Andrew Wiggins, LeBron James

Maybe playing next to or under the wing of LeBron James would have been beneficial for Andrew Wiggins, but it seems like the trade that must not be talked about, which will make him a Minnesota Timberwolves player, eventually will be the better career move for the rookie small forward, who is probably excited about having the chance to lead a team instead of being just another piece.

Obviously, everyone wants to win, but that desire to give up on some things – money, minutes, playing time and more in order to place yourself in a position where you can play next to great players and more importantly contend for an NBA title, usually comes later in someone’s career, especially if he hasn’t achieved that by that point.

Wiggins? He’s just beginning, and while at first it seemed like the number one overall pick landed in an incredible situation: Playing next to LeBron James and Kyrie Irving, making things a bit slower and more patient for him, things changed quickly. The Cavaliers are run by LeBron James, and his plan was to bring another star to the team. The cost? Trading Andrew Wiggins along with Anthony Bennett and another first round draft pick, with Kevin Love on the other end of that deal.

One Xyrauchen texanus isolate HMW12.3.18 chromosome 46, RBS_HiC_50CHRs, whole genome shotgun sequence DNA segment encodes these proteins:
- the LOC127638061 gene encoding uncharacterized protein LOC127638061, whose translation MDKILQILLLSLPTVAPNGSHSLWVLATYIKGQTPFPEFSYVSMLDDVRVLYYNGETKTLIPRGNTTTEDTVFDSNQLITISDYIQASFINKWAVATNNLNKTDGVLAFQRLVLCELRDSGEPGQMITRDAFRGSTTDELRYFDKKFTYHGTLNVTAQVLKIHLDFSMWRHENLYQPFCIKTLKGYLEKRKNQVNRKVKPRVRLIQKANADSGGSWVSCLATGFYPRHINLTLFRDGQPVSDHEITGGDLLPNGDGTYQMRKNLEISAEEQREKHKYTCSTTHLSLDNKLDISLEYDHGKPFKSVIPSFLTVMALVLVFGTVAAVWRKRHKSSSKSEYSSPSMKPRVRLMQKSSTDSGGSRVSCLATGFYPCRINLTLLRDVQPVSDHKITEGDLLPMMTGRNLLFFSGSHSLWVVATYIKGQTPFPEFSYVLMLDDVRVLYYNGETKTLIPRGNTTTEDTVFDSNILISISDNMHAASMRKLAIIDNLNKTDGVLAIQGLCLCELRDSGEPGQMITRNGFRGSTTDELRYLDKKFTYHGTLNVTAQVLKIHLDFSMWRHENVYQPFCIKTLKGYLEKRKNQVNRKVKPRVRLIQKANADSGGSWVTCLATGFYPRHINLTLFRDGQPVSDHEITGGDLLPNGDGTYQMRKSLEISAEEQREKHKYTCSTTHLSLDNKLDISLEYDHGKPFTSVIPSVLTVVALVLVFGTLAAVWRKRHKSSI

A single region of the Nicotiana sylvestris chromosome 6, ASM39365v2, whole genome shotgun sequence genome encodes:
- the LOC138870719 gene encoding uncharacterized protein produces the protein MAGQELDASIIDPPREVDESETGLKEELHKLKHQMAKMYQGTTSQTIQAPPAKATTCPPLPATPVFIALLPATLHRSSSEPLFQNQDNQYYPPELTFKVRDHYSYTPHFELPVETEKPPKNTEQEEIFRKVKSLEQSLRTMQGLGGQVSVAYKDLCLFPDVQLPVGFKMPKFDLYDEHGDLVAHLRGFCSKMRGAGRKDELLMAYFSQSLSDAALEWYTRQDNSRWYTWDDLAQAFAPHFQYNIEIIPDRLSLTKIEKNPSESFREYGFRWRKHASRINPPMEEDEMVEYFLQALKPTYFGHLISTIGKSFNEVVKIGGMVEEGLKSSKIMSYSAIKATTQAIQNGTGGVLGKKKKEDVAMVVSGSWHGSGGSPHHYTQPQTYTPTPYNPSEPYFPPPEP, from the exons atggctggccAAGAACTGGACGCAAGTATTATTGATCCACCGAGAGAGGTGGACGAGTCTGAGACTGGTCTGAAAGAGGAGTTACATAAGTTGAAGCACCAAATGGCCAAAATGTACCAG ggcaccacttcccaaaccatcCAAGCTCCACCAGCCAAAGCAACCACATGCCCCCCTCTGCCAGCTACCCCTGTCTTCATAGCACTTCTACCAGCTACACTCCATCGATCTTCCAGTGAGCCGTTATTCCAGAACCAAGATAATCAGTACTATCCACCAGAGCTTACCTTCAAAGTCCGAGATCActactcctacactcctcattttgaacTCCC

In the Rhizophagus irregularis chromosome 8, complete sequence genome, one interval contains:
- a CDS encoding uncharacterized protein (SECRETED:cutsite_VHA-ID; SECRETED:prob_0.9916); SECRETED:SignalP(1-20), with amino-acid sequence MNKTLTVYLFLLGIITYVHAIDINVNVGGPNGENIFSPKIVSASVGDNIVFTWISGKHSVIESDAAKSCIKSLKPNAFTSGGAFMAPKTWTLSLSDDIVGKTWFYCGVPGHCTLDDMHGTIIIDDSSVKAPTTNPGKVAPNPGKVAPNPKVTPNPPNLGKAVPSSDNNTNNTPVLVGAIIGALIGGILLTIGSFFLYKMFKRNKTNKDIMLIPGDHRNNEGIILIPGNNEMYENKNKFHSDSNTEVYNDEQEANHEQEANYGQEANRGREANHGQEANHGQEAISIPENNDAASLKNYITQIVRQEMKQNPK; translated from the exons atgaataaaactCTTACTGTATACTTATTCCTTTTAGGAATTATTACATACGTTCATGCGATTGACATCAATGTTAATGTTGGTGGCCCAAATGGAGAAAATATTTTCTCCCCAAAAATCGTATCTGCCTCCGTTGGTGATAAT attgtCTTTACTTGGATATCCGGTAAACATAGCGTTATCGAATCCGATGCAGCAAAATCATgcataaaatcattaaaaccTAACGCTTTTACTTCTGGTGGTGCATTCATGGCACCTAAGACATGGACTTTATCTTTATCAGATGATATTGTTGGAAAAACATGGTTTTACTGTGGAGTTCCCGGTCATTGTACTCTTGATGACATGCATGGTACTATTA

Wiggins didn’t seem like the kind of player who wants everything to be on him when he was in college, sharing the load with Joel Embiid and others. He did average 17.1 points per game under Bill Self at Kansas, but some might say there was something of a disappointment in Wiggins after the huge hype that carried him from Canada into his one-and-done season in College Basketball.

Wiggins isn’t in the league to become a second fiddle to anyone. Quarterbacks in the NFL need grooming time behind a dominant player. Basketball is a different sport. The NBA is a different league. While Wiggins might not be cut out to be a leader and a number one guy right from the start, getting that responsibility and label from the first moment will only make the transition easier for him, instead of rising slowly from the bottom when he’s clearly too talented for that kind of slow development.

In Minnesota, he’ll be the number one player, or at least one among equals, with Kevin Martin never one to easily share the ball or the lead. Nikola Pekovic, unless he’s traded, is also a force to be reckoned with there on offense, while Ricky Rubio is trying to become more than just the guy with fancy passes and assists but terrible shooting numbers. Wiggins brings them something different, and although it’s not a guarantee, beginning his NBA career as the guy and not just some guy should do him a world of good.

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